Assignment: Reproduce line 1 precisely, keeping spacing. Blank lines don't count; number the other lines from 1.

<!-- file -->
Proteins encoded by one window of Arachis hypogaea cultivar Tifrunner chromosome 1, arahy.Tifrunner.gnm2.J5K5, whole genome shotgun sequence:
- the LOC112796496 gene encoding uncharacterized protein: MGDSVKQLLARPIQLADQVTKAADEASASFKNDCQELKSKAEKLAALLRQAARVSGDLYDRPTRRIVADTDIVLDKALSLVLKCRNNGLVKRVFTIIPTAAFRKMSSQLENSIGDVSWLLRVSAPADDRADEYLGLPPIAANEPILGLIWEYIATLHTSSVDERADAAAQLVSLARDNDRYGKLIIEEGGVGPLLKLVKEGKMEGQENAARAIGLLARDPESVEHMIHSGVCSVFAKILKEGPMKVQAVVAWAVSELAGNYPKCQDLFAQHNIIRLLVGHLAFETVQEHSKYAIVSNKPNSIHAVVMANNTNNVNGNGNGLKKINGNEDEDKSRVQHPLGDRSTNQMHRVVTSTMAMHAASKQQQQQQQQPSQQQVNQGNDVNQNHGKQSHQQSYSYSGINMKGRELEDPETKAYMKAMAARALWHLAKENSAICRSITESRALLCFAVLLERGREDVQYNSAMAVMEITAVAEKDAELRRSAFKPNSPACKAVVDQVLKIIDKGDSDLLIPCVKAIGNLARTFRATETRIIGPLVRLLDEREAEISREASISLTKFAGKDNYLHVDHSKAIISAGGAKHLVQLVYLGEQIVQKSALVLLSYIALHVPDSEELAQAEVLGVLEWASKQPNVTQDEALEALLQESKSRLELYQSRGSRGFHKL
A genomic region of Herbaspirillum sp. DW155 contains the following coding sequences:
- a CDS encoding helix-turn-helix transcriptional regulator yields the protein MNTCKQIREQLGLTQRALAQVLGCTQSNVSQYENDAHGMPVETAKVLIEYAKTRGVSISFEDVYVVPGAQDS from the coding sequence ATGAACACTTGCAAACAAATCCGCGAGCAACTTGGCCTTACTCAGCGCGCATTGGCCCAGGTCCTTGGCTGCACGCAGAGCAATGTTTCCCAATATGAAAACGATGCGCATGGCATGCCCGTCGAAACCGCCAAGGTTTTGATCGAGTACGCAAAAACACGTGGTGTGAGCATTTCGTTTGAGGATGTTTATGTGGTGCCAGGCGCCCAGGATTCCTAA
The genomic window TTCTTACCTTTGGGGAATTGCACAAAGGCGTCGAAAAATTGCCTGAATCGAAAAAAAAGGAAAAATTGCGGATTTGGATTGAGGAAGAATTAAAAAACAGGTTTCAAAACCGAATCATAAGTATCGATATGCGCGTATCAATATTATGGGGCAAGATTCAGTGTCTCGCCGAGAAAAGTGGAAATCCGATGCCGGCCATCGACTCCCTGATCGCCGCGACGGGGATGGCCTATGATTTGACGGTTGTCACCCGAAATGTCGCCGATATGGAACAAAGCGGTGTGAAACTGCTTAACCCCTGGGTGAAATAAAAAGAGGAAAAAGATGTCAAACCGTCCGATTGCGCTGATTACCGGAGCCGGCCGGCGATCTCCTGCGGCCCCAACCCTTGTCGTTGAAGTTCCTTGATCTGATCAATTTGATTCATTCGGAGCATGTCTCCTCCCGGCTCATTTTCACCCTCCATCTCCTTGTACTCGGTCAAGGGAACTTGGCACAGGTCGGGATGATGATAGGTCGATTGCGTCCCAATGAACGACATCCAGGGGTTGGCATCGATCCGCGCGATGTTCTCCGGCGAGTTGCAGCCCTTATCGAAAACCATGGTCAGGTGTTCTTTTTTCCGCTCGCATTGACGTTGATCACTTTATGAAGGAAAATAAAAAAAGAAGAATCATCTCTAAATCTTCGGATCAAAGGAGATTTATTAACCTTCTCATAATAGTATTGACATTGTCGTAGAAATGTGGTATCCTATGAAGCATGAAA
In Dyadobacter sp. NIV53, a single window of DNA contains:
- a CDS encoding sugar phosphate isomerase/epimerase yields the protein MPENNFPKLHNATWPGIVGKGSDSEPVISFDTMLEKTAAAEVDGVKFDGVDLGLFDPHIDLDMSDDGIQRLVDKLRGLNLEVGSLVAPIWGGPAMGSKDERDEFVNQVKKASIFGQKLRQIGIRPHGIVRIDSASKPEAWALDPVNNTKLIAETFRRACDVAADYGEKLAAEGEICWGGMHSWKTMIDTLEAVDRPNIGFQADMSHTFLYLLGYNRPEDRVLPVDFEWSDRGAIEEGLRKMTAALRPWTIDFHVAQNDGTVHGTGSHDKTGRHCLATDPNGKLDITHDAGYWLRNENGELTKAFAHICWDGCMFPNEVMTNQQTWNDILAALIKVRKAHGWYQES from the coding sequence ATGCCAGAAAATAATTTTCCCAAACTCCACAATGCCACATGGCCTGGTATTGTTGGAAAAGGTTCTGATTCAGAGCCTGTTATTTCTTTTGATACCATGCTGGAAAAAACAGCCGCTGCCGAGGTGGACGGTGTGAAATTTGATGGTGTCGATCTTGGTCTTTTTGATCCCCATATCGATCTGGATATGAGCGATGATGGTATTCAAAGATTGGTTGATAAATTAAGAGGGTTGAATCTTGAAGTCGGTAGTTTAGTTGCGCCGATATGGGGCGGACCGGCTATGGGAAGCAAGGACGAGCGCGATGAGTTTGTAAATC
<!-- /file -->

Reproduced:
Proteins encoded by one window of Arachis hypogaea cultivar Tifrunner chromosome 1, arahy.Tifrunner.gnm2.J5K5, whole genome shotgun sequence: